The IMEC was jointly announced by US President Joe Biden and Saudi Crown Prince Mohammed bin Salman at the G20 summit in Delhi. Designed to fortify transportation and communication networks between Europe and Asia via rail and shipping routes, the project not only holds regional promise but also reflects a strategic move by the US in its geopolitical interests, particularly concerning China.

However, the IMEC faces a formidable contender in the form of China’s BRI, which celebrated its tenth anniversary this year.

Despite facing some headwinds, including a slowdown in lending due to China’s economic deceleration and concerns raised by nations like Italy, Sri Lanka, and Zambia regarding debt sustainability, the BRI remains a monumental global undertaking.

With investments surpassing a staggering $1 trillion and over 150 partner countries, the BRI has transformed from a regional initiative to a near-global endeavor.

Comparatively, the IMEC may not immediately match the scale or ambition of the BRI. While the US, Japan, and the G7 nations have introduced similar initiatives like the Global Gateway and Partnership for Global Infrastructure and Investment, none have achieved the expansive reach or influence of the BRI.

The emergence of these projects over the past five years, however, demonstrates the BRI’s pivotal role as a catalyst for global economic growth.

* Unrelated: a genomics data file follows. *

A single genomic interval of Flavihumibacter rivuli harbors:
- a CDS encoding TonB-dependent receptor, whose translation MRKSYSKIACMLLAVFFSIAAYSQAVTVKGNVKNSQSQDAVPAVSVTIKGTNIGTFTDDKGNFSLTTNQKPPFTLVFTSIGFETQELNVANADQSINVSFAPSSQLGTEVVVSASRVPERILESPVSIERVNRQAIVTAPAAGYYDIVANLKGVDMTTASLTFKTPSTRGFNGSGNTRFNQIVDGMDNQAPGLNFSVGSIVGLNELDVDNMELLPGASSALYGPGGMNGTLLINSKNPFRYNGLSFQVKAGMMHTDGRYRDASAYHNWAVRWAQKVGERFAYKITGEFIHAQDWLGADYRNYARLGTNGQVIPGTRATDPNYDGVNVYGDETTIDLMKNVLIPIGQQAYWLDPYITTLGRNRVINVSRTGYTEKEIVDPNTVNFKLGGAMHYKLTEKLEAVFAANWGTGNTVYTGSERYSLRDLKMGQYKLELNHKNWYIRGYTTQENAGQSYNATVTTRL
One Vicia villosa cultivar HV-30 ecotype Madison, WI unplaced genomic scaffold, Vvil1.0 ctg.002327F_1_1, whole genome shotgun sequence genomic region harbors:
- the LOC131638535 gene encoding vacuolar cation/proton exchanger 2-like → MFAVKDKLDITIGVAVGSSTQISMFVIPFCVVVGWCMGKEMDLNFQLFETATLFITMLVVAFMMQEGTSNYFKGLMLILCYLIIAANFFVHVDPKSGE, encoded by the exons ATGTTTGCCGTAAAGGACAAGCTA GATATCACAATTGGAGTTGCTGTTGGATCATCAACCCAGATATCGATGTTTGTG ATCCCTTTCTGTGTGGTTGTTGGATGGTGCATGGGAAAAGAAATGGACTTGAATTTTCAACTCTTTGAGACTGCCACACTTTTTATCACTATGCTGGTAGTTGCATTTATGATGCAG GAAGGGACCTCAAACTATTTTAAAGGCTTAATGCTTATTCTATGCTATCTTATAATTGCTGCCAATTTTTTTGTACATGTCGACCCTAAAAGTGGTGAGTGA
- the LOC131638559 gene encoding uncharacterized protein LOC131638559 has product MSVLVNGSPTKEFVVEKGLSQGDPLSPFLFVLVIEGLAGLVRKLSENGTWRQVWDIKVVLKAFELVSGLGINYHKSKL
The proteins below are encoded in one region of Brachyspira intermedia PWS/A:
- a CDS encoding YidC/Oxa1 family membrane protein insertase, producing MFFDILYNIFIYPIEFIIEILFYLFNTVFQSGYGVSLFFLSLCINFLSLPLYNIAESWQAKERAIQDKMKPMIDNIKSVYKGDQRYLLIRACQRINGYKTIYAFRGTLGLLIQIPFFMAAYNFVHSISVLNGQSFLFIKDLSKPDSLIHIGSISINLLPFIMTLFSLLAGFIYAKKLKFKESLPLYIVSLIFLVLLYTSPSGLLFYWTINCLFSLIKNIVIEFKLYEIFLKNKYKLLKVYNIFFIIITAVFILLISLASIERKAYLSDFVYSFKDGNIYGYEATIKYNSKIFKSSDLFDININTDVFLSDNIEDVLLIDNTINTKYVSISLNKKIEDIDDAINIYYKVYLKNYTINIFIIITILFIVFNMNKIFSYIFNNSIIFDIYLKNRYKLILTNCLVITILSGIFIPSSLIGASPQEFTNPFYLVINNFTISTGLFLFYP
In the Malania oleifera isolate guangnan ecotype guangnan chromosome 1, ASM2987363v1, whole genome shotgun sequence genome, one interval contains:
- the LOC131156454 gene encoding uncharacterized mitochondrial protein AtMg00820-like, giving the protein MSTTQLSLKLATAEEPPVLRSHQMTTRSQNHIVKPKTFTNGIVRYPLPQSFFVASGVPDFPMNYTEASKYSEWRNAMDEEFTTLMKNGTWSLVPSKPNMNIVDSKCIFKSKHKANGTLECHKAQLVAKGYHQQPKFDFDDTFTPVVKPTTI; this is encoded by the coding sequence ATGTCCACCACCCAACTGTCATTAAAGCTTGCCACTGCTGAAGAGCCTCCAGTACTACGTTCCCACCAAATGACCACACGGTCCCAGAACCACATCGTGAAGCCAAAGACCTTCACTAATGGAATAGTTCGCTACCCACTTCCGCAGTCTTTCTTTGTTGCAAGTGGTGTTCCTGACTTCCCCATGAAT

Viewing the IMEC solely through the lens of opposition to the BRI may not provide a comprehensive understanding of its potential.

Instead, the IMEC contributes to a broader trend of transactional partnerships, where countries engage with multiple collaborators simultaneously, underscoring the complex and interconnected nature of global trade relations.

Yet, realizing the IMEC’s aspirations demands meticulous planning and execution. A comprehensive action plan is expected within the next 60 days, outlining key governmental agencies responsible for investments, allocated capital, and implementation timelines.

Establishing a streamlined customs and trade infrastructure is equally critical to facilitate seamless transit, a challenge highlighted by the Trans-Eurasian railway’s 30-country passage through Kazakhstan.

Navigating geopolitical complexities between partner countries, particularly the US, Israel, and Saudi Arabia, poses another potential hurdle.

Ensuring these nations maintain a unified strategic vision amid differing priorities and interests requires careful diplomatic coordination.

Furthermore, the IMEC will compete directly with the Suez Canal, a well-established and cost-effective maritime route.

While the IMEC may enhance relations with the UAE and Saudi Arabia, it could potentially strain ties with Egypt, prompting critical assessments of the project’s economic viability.

Beyond trade and economics, the IMEC ambitiously aims to incorporate diverse sectors, from electricity grids to cybersecurity.

This multi-dimensional approach aligns with discussions held in security forums like the Quad and, if realized, could significantly contribute to a safer, more sustainable global landscape.

As we contemplate the potential of the IMEC, it is with hope that the lofty ambitions outlined in New Delhi will culminate in a tangible and positive transformation for the world.